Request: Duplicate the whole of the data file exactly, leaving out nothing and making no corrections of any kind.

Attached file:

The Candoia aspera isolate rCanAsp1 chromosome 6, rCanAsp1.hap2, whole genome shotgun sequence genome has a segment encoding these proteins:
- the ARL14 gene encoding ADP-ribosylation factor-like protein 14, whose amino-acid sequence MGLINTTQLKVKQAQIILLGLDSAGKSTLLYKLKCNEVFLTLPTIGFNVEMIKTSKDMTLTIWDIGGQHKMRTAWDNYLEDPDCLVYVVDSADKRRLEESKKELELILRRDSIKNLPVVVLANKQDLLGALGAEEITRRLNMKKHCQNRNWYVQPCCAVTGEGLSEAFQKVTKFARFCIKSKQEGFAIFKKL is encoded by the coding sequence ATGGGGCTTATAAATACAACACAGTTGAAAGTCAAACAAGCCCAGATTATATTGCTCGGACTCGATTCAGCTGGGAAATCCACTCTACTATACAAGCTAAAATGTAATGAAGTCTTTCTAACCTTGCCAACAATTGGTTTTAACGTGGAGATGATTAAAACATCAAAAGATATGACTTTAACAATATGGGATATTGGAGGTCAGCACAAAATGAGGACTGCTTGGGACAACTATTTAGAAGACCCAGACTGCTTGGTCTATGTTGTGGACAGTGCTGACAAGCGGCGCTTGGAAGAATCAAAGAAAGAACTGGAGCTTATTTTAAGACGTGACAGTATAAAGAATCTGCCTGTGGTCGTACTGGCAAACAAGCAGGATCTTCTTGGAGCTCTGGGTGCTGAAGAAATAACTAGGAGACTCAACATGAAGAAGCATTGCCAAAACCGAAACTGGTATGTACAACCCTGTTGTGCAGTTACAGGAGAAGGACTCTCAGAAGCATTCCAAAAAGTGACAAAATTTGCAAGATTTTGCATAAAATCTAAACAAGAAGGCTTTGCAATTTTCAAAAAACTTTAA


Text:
The Candoia aspera isolate rCanAsp1 chromosome 6, rCanAsp1.hap2, whole genome shotgun sequence genome has a segment encoding these proteins:
- the ARL14 gene encoding ADP-ribosylation factor-like protein 14, whose amino-acid sequence MGLINTTQLKVKQAQIILLGLDSAGKSTLLYKLKCNEVFLTLPTIGFNVEMIKTSKDMTLTIWDIGGQHKMRTAWDNYLEDPDCLVYVVDSADKRRLEESKKELELILRRDSIKNLPVVVLANKQDLLGALGAEEITRRLNMKKHCQNRNWYVQPCCAVTGEGLSEAFQKVTKFARFCIKSKQEGFAIFKKL is encoded by the coding sequence ATGGGGCTTATAAATACAACACAGTTGAAAGTCAAACAAGCCCAGATTATATTGCTCGGACTCGATTCAGCTGGGAAATCCACTCTACTATACAAGCTAAAATGTAATGAAGTCTTTCTAACCTTGCCAACAATTGGTTTTAACGTGGAGATGATTAAAACATCAAAAGATATGACTTTAACAATATGGGATATTGGAGGTCAGCACAAAATGAGGACTGCTTGGGACAACTATTTAGAAGACCCAGACTGCTTGGTCTATGTTGTGGACAGTGCTGACAAGCGGCGCTTGGAAGAATCAAAGAAAGAACTGGAGCTTATTTTAAGACGTGACAGTATAAAGAATCTGCCTGTGGTCGTACTGGCAAACAAGCAGGATCTTCTTGGAGCTCTGGGTGCTGAAGAAATAACTAGGAGACTCAACATGAAGAAGCATTGCCAAAACCGAAACTGGTATGTACAACCCTGTTGTGCAGTTACAGGAGAAGGACTCTCAGAAGCATTCCAAAAAGTGACAAAATTTGCAAGATTTTGCATAAAATCTAAACAAGAAGGCTTTGCAATTTTCAAAAAACTTTAA